Closing the gap between the church and the poor

For Ed, Hope into Action serves two purposes; it transforms the lives of vulnerable people and it closes the gap between the church and the poor. “Success is both getting people out of church and getting people into church,” Ed says. “When we engage with vulnerable people we meet Jesus.”

"Poverty alleviation means journeying with people not just handing out donations”

But engaging with vulnerable people can be a risky endeavour. “People who take this on need to prepare for disappointment,” Ed says candidly. “The concept that people get sorted over night is a lie – it sets us up for disappointment. At a Hope into Action conference in March I told the story of two girls who were sharing one of the houses – one got baptised, the other I met in jail recently. It’s tough. It’s part of what we’re calling churches to do.”

Alongside the lows, come the highs of seeing lives transformed. One such life is Rob’s – a man who was on drugs for 20 years. Now he’s been clean for 14 months. “He’s led a Christianity Explored course,” Ed shares. “People have paid off his debts. He’s working as an intern with Hope into Action. He’s been reunited with his son. He’s found a home and security. His dream now is to help others. Poverty alleviation means journeying with people not just handing out donations.”  

New family member

For Angie, a volunteer mentor from Peterborough, journeying with someone has meant gaining “a new family member”.  Angie had always had a heart for the homeless, so when her church got involved with Hope into Action, she was excited. “The person I mentor feels part of the family and is now volunteering himself,” Angie says. “The project is giving him hope, and he is beginning to trust people. He is now part of the church, which has given him a new beginning and new friends, and has significantly changed his lifestyle. I helped him to get in touch with his mother so hopefully that will signal a new beginning for that relationship.”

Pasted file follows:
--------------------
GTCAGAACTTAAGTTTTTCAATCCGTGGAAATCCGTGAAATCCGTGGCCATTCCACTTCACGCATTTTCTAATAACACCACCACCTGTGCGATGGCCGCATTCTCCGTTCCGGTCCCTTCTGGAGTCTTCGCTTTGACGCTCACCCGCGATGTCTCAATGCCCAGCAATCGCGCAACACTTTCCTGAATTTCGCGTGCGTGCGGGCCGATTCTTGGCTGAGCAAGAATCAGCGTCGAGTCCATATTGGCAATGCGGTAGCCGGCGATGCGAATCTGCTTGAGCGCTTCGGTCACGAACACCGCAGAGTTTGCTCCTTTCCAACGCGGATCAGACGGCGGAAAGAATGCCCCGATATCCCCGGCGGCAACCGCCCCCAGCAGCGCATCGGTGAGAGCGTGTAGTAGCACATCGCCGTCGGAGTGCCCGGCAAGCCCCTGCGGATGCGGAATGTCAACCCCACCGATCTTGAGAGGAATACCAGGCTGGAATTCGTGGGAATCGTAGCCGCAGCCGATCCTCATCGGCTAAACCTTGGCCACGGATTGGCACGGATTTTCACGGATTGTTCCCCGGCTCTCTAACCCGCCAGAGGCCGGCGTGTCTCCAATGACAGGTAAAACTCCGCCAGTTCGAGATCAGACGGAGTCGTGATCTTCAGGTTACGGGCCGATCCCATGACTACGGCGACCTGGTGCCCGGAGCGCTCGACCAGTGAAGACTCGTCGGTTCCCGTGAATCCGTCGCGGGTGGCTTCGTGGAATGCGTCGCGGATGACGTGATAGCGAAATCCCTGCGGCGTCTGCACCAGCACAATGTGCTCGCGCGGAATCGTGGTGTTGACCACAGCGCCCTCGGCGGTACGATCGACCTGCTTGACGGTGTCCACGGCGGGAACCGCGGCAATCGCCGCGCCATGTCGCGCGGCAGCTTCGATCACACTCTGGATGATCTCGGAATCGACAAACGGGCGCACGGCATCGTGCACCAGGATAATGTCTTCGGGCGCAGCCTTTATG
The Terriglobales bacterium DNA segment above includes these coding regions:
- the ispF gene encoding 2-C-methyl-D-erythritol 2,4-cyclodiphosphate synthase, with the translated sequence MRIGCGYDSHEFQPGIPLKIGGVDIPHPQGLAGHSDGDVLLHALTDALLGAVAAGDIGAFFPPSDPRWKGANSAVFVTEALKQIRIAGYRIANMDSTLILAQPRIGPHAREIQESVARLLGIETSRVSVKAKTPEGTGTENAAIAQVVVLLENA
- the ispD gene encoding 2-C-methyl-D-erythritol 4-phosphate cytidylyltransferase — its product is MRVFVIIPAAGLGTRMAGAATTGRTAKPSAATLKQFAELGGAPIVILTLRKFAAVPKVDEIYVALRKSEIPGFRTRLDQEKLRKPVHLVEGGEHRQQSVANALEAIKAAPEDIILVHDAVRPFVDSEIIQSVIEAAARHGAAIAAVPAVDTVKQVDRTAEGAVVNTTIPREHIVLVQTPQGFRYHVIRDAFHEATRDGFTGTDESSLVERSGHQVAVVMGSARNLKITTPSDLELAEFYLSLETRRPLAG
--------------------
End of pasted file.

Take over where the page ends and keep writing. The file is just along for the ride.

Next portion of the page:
“I think it’s been an eye opener for members of the congregation,” says Revd Adrian Holdstock, vicar of the church Angie attends, St Mark’s, Peterborough. “They sometimes find it difficult to understand how people can get into a situation where they have dropped out of the bottom of the way society works. One of our tenants said to us, ‘please can you take me shopping? I don’t know what I’m looking for.’ It’s not complicated support that’s needed – it’s tender loving care.

"At some point in the future we want to go into a church and expect them to run a house for the homeless"

“It’s really exciting to see a practical way that we can do mission,” Adrian continues. “We can serve our neighbours and learn about people whom we often just walk by on the street because we don’t know how to engage with somebody who’s addicted, or somebody who’s homeless.”

But what of Linda’s story? Projects like Hope into Action didn’t exist in Linda’s time of need. She could so easily have been overlooked but two dedicated women told her how much Jesus loved her. They supported her and cared for her. Now, she is happily married, works for a housing association and runs a celebrate recovery course. But perhaps best of all she is using her experience to support a Hope into Action house through her church. “What a great opportunity it is to help support someone who wants to turn their life around but doesn’t know how,” she says.

“We want to give churches the belief that they can do this,” concludes Ed. “Thirty years ago if you went into a church you didn’t expect to see a microphone, or an Alpha or Christianity Explored course but you can now find these in most churches. At some point in the future we want to go into a church and expect them to run a house for the homeless. Often homeless people go to churches to ask for help and the church refers them to the council; we want it to be the other way round.”


For more information, visit http://www.hopeintoaction.org.uk email info@hopeintoaction.org.uk
*Source: DCLG Homelessness Statistics

Fiona Spence / Baptist Times, 30/03/2015